Blueface’s CTO talks about the importance of having a plan A, B and C, owning the code, and developing with a crystal ball in hand.
Can you put in context how extensive Blueface’s IT operations are?
From a point of view of infrastructure, we’re a typical carrier in every sense. Obviously, our core business is voice, so all of our engineering resources are about building a resilient carrier network. We have interconnects with all of the big carriers and our key targets are to make sure that’s as resilient as can be.
Because we’re OTT (over the top – delivering services across IP networks), our infrastructure is pretty much at the top and everything after that is IT-based. We currently don’t have infrastructure like copper lines. We don’t unbundle the local loop: we deliver the service over broadband, IP feeds, fibre, whatever that may be. In some cases, we do partner up with infrastructure carriers, predominantly for the service level agreement needs of the customer.
Does the way you’re set up make the infrastructure that you manage more complex or less complex?
To be honest, it’s a combination. Sometimes when we come up with product ideas, it initially sounds simple but as you build in resilience, scale and billing, and including the cost, that becomes a fairly big process.
Because we sell to businesses, the service has to be 100pc available. As an OTT, because you’re reliant on third parties, you have to have a lot of A plans, B plans and C plans in place.
What does that involve in practice?
For example, if we’re deploying a voice solution for a customer and you need a DR [disaster recovery] option, you could quite easily just replicate what you build on their main site on their B site. We’re proactive, we move them regularly from the A site to B site to test.
In a sense, we’re constantly using both. From a delivery point of view to the customer, the voice service is always available. Plan C is where they could need even more than that – maybe we could use backup mobile services where there’s not enough connectivity to the site.
Do you bring that point of view of always needing a good backup plan to your job?
It’s definitely something we bring in to our sales meetings. Our sales team has to be technically savvy, we have to be different. We have an MVNO network. People assume we’re running a VoIP app but it isn’t – we have interconnect. The sales people have to be able to field those questions from customers.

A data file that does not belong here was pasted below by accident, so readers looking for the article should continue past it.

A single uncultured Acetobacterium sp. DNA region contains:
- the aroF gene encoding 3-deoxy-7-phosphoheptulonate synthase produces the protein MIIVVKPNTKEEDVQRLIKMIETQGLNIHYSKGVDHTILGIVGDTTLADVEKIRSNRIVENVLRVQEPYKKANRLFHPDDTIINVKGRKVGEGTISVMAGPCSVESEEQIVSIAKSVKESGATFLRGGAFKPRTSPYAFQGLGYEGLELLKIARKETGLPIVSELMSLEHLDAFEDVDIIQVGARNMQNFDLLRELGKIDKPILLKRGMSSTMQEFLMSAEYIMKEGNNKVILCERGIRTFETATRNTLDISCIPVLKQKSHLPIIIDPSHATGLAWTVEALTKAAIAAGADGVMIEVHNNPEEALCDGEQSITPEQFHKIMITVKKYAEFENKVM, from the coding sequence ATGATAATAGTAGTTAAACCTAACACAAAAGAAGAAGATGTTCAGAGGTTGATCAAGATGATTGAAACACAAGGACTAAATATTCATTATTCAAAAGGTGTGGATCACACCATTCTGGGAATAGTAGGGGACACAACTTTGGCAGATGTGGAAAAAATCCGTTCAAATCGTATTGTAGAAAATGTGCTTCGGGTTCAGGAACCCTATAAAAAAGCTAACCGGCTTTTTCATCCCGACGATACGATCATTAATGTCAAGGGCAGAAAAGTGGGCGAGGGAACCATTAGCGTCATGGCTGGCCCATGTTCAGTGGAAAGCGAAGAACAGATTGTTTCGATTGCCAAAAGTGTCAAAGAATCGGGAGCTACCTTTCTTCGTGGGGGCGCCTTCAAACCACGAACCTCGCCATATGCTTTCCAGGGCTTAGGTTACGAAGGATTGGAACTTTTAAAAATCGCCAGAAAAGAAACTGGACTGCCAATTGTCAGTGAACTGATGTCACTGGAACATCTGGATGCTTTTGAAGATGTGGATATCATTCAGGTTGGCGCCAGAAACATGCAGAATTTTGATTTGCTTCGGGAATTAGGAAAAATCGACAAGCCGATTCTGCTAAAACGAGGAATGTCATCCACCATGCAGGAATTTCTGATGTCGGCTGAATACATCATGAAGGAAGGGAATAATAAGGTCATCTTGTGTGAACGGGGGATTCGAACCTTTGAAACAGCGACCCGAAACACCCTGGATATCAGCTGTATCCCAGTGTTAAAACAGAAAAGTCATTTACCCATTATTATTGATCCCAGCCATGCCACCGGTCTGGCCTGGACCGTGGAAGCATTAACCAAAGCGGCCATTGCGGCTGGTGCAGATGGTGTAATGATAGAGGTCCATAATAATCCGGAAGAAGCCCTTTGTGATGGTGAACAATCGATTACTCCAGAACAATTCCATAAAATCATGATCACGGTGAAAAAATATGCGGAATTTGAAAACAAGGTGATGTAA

Given that you’ve been providing hosted services, do you consider Blueface as a cloud company?
Nowadays, you could call OTT hosted or cloud; we’ve always hosted voice. What we’re doing now, and from the point of view of where it’s going, is that we’re doing more enterprise-class products, like unified communications products that are moving from the clients’ premises so they’re available to everybody.
Cloud starts to make sense from an engineering point of view where you are dealing with a layer you can physically move, and that’s quite powerful for carriers if you needed to upgrade hardware, you have to disable part of network and that means customer service is disrupted.
Was Blueface an early user of cloud internally?
Because we develop everything in house – and that includes our own management systems for the business, from billing and managing the customer to deploying the network – our comms room here is fairly empty. Everything’s always been in the data centre where we host, and where we run everything from. In that sense, we’ve probably always been reliant on cloud. We’re probably doing more now, though, in terms of email and sales products accessible from anywhere,
What’s the split between the part of your IT team that works on developing your products and services, versus the maintenance side of IT – keeping the infrastructure up and running?
We have systems people, as well. I suppose we’ve been very lucky in the people we have, if there’s something missing somewhere, we develop it. I’m a big believer in owning the code. If we acquire a piece of software – which we don’t do often – we also acquire the code. It keeps us flexible, it keeps us lean.